It is generally not obvious to reach across fields and select an admittedly undesirable feature with which to modify another prior art reference. Here, for example, no motivation to combine was found for modifying a primary reference directed to a mobile phone with a particular unlocking mechanism from a research paper because the research paper was for a wall-mounted air conditioning controller and in fact identified the particular unlocking mechanism as the second to last preference among consumers. “Common sense and real world indicators indicate that to conclude otherwise would be to give in to hindsight, to allow the exact ex post reasoning against which the Supreme Court cautioned in Graham and KSR.” This would be a good case to consult and cite in response to an obviousness rejection that picks and chooses relatively arbitrary features from only tangentially-related art.
Background / Facts: The patents being asserted here are directed to various smartphone features, including a “slide to unlock” feature. This unlock feature addresses the issue of unintentional activation or deactivation of the smartphone due to inadvertent contact with the touch screen, a problem that is commonly referred to as “pocket dialing.” The prior art includes a mobile device that uses a different unlocking mechanism and a consumer research paper that lists a slider-based unlocking mechanism, but only for a wall-mounted air conditioning controller and only as a least-preferred option.
Issue(s): Whether an ordinary artisan would have been motivated to combine elements from the wall-mounted touchscreen for home appliances and a smartphone, particularly in view of the pocket dialing problem specific to mobile devices that the claimed invention sought to address.
Holding(s): No. “Common sense and real world indicators indicate that to conclude otherwise would be to give in to hindsight, to allow the exact ex post reasoning against which the Supreme Court cautioned in Graham and KSR. …Though the prior art references each relate to touchscreens, the totality of the evidence supports the conclusion that it would not have been obvious for a skilled artisan, seeking an unlock mechanism that would be both intuitive to use and solve the pocket dialing problem for cell phones, to look to a wall-mounted controller for an air conditioner. … That a skilled artisan would look to the [research] paper directed to a wall-mounted interface screen for appliances and then choose the slider toggle, which the study found rated fifth out of six options in usability, to fulfill a need for an intuitive unlock mechanism that solves the pocket dialing problem for cell phones seems far from obvious.”
Novelty and non-obviousness do not alone resolve the question of inventive concept at the second step of Mayo/Alice. Here, for example, although the prior art did not disclose the idea of “determining” and “outputting” a particular type of e-mail, these operations were found to add nothing more to the abstract idea because they did not improve the functioning of the computer itself. “[T]he jury’s general finding that … three particular prior art references do not disclose all the limitations of or render obvious the asserted claims does not resolve the question of whether the claims embody an inventive concept at the second step of Mayo/Alice.” It may therefore be helpful to point out how any new and nonobvious features help improve the functionality of a computer.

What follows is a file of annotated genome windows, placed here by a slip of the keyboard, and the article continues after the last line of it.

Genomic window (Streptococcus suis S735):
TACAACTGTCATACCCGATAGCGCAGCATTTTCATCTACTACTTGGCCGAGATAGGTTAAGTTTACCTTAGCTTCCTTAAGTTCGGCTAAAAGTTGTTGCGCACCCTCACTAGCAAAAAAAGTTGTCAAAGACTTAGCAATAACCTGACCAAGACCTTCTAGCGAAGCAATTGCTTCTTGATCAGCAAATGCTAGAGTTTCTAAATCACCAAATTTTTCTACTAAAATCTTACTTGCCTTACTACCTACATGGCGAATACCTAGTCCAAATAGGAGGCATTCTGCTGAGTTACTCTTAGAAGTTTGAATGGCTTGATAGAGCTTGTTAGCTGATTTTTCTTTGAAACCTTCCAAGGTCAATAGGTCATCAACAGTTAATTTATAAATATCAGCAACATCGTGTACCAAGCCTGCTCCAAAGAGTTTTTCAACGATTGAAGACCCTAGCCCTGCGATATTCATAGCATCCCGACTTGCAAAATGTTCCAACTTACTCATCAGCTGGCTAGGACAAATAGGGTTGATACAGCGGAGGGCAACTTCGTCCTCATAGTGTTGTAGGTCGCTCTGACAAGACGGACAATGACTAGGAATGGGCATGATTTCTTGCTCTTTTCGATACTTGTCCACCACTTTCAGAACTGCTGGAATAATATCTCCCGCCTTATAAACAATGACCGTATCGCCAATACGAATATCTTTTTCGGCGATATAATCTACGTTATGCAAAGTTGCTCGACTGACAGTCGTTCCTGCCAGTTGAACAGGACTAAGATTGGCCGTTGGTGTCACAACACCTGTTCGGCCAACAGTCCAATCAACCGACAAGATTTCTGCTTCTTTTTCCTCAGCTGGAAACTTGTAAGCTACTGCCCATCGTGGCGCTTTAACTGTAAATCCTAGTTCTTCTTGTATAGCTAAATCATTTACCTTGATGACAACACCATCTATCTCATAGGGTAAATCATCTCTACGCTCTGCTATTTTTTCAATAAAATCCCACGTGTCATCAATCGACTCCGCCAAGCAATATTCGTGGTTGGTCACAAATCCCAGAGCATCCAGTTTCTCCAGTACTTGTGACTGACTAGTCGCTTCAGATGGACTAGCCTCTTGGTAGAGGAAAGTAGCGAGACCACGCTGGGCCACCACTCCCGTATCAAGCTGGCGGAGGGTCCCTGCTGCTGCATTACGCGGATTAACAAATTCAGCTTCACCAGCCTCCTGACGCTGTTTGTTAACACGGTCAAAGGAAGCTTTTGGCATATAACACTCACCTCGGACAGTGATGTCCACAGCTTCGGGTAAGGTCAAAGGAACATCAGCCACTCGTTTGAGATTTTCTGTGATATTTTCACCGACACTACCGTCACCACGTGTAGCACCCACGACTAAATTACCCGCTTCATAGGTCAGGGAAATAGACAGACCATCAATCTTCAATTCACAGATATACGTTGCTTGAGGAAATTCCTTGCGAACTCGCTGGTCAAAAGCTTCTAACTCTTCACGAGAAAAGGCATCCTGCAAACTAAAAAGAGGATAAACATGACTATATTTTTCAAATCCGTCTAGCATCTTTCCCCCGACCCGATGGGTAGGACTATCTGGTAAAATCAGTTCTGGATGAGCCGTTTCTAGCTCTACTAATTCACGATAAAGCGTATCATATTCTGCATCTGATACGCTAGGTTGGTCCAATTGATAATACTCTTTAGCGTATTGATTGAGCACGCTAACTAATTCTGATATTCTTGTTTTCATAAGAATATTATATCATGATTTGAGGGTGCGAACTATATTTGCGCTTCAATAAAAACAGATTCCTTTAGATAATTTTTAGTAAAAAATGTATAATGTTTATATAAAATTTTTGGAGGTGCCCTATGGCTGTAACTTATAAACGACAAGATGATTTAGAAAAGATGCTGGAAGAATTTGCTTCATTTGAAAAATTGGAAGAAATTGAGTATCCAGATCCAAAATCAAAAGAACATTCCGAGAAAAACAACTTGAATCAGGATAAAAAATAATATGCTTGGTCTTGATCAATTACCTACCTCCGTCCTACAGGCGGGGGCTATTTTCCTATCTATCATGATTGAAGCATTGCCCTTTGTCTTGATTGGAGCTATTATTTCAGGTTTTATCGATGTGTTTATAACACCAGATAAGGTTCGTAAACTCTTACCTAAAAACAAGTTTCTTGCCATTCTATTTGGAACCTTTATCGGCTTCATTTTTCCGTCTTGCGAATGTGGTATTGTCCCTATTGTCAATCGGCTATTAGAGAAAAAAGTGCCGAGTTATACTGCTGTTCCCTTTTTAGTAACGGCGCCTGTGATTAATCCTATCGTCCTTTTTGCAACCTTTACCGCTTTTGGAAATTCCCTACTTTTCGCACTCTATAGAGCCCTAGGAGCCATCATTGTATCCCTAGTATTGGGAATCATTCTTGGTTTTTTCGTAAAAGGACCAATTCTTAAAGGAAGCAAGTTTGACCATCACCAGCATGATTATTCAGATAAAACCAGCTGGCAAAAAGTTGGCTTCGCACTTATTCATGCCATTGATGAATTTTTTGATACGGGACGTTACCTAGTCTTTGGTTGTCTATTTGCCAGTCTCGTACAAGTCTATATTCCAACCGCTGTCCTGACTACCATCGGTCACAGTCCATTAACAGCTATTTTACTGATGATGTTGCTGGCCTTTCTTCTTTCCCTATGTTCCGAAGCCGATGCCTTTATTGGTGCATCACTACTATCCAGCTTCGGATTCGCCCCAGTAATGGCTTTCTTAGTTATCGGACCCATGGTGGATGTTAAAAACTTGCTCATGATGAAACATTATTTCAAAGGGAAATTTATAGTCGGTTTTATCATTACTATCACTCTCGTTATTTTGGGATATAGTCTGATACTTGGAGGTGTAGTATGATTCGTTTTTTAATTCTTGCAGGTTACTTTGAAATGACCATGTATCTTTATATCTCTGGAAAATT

Background / Facts: The patents being asserted here are directed to screening emails and other data files for unwanted content. The court found that the underlying idea of characterizing e-mail based on a known list of identifiers is abstract. At trial, however, the jury found that the prior art did not disclose “determining … whether each received content identifier matches a characteristic” or “outputting … an indication of the characteristic of the data file.”
Issue(s): Whether the lack of anticipation and obviousness requires a finding of an “inventive concept” sufficient to transform the abstract idea into patent-eligible subject matter.
Holding(s): No. “While the claims may not have been anticipated or obvious … that does not suggest that the idea of ‘determining’ and ‘outputting’ is not abstract, much less that its implementation is not routine and conventional. Indeed, ‘[t]he ‘novelty’ of any element or steps in a process, or even of the process itself, is of no relevance in determining whether the subject matter of a claim falls within the § 101 categories of possibly patentable subject matter.’  Here, the jury’s general finding that [the accused infringer] did not prove by clear and convincing evidence that three particular prior art references do not disclose all the limitations of or render obvious the asserted claims does not resolve the question of whether the claims embody an inventive concept at the second step of Mayo/Alice.”